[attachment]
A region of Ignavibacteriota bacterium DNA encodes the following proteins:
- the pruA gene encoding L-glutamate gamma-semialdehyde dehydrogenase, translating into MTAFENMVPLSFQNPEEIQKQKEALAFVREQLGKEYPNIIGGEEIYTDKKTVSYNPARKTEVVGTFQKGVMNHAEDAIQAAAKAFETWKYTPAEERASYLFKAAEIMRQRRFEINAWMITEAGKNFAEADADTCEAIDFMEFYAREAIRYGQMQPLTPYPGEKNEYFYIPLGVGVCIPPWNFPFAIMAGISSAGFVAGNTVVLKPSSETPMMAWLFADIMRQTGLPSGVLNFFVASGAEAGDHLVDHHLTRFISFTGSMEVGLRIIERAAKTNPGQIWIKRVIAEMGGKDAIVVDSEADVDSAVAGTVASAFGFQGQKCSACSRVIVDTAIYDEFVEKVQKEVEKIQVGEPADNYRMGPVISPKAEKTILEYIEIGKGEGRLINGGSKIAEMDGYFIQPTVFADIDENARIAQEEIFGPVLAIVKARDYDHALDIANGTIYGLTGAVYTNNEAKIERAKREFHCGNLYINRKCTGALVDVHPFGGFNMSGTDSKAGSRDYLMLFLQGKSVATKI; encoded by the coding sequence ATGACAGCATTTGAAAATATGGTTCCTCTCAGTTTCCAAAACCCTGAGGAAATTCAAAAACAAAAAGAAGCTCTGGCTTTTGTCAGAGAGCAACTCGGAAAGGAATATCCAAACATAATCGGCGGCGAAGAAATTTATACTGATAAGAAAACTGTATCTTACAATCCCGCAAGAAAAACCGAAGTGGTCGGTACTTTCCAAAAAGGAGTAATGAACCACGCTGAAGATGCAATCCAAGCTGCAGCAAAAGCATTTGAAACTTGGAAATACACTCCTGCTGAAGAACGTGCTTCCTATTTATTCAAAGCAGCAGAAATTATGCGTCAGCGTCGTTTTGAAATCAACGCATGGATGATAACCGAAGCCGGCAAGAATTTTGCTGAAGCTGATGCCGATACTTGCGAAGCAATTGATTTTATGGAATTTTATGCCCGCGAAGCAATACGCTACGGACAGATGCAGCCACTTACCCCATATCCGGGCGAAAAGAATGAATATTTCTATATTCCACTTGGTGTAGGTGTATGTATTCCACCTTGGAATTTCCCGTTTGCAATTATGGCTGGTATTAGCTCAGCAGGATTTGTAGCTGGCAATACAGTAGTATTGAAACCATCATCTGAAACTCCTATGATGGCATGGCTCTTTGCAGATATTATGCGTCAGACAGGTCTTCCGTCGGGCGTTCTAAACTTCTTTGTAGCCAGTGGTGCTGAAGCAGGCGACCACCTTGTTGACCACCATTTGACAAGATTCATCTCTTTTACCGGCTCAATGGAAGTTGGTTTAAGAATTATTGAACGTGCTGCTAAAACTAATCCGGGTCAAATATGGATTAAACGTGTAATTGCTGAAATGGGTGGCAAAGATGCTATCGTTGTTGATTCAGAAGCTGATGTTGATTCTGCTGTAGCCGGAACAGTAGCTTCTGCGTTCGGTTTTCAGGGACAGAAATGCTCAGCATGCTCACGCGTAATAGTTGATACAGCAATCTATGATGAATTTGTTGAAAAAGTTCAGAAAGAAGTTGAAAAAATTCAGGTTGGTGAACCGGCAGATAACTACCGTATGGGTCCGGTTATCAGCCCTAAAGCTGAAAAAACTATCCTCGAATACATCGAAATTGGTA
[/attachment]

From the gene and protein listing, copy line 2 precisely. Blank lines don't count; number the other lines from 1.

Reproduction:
- the pruA gene encoding L-glutamate gamma-semialdehyde dehydrogenase, translating into MTAFENMVPLSFQNPEEIQKQKEALAFVREQLGKEYPNIIGGEEIYTDKKTVSYNPARKTEVVGTFQKGVMNHAEDAIQAAAKAFETWKYTPAEERASYLFKAAEIMRQRRFEINAWMITEAGKNFAEADADTCEAIDFMEFYAREAIRYGQMQPLTPYPGEKNEYFYIPLGVGVCIPPWNFPFAIMAGISSAGFVAGNTVVLKPSSETPMMAWLFADIMRQTGLPSGVLNFFVASGAEAGDHLVDHHLTRFISFTGSMEVGLRIIERAAKTNPGQIWIKRVIAEMGGKDAIVVDSEADVDSAVAGTVASAFGFQGQKCSACSRVIVDTAIYDEFVEKVQKEVEKIQVGEPADNYRMGPVISPKAEKTILEYIEIGKGEGRLINGGSKIAEMDGYFIQPTVFADIDENARIAQEEIFGPVLAIVKARDYDHALDIANGTIYGLTGAVYTNNEAKIERAKREFHCGNLYINRKCTGALVDVHPFGGFNMSGTDSKAGSRDYLMLFLQGKSVATKI; encoded by the coding sequence ATGACAGCATTTGAAAATATGGTTCCTCTCAGTTTCCAAAACCCTGAGGAAATTCAAAAACAAAAAGAAGCTCTGGCTTTTGTCAGAGAGCAACTCGGAAAGGAATATCCAAACATAATCGGCGGCGAAGAAATTTATACTGATAAGAAAACTGTATCTTACAATCCCGCAAGAAAAACCGAAGTGGTCGGTACTTTCCAAAAAGGAGTAATGAACCACGCTGAAGATGCAATCCAAGCTGCAGCAAAAGCATTTGAAACTTGGAAATACACTCCTGCTGAAGAACGTGCTTCCTATTTATTCAAAGCAGCAGAAATTATGCGTCAGCGTCGTTTTGAAATCAACGCATGGATGATAACCGAAGCCGGCAAGAATTTTGCTGAAGCTGATGCCGATACTTGCGAAGCAATTGATTTTATGGAATTTTATGCCCGCGAAGCAATACGCTACGGACAGATGCAGCCACTTACCCCATATCCGGGCGAAAAGAATGAATATTTCTATATTCCACTTGGTGTAGGTGTATGTATTCCACCTTGGAATTTCCCGTTTGCAATTATGGCTGGTATTAGCTCAGCAGGATTTGTAGCTGGCAATACAGTAGTATTGAAACCATCATCTGAAACTCCTATGATGGCATGGCTCTTTGCAGATATTATGCGTCAGACAGGTCTTCCGTCGGGCGTTCTAAACTTCTTTGTAGCCAGTGGTGCTGAAGCAGGCGACCACCTTGTTGACCACCATTTGACAAGATTCATCTCTTTTACCGGCTCAATGGAAGTTGGTTTAAGAATTATTGAACGTGCTGCTAAAACTAATCCGGGTCAAATATGGATTAAACGTGTAATTGCTGAAATGGGTGGCAAAGATGCTATCGTTGTTGATTCAGAAGCTGATGTTGATTCTGCTGTAGCCGGAACAGTAGCTTCTGCGTTCGGTTTTCAGGGACAGAAATGCTCAGCATGCTCACGCGTAATAGTTGATACAGCAATCTATGATGAATTTGTTGAAAAAGTTCAGAAAGAAGTTGAAAAAATTCAGGTTGGTGAACCGGCAGATAACTACCGTATGGGTCCGGTTATCAGCCCTAAAGCTGAAAAAACTATCCTCGAATACATCGAAATTGGTA